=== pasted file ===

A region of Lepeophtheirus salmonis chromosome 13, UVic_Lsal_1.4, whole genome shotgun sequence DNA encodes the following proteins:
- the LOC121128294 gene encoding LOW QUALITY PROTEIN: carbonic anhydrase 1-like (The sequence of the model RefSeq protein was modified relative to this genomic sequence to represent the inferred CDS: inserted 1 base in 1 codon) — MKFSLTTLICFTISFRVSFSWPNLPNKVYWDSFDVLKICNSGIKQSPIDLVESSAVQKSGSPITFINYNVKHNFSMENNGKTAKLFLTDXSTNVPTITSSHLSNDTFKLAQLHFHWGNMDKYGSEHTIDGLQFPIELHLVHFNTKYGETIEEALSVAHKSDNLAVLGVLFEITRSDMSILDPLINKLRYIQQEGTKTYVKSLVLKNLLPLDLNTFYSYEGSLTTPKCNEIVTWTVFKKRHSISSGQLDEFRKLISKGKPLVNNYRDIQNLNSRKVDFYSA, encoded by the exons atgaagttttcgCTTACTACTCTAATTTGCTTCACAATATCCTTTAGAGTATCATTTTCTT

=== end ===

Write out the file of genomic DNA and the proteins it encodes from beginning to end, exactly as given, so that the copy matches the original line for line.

A region of Lepeophtheirus salmonis chromosome 13, UVic_Lsal_1.4, whole genome shotgun sequence DNA encodes the following proteins:
- the LOC121128294 gene encoding LOW QUALITY PROTEIN: carbonic anhydrase 1-like (The sequence of the model RefSeq protein was modified relative to this genomic sequence to represent the inferred CDS: inserted 1 base in 1 codon) — MKFSLTTLICFTISFRVSFSWPNLPNKVYWDSFDVLKICNSGIKQSPIDLVESSAVQKSGSPITFINYNVKHNFSMENNGKTAKLFLTDXSTNVPTITSSHLSNDTFKLAQLHFHWGNMDKYGSEHTIDGLQFPIELHLVHFNTKYGETIEEALSVAHKSDNLAVLGVLFEITRSDMSILDPLINKLRYIQQEGTKTYVKSLVLKNLLPLDLNTFYSYEGSLTTPKCNEIVTWTVFKKRHSISSGQLDEFRKLISKGKPLVNNYRDIQNLNSRKVDFYSA, encoded by the exons atgaagttttcgCTTACTACTCTAATTTGCTTCACAATATCCTTTAGAGTATCATTTTCTT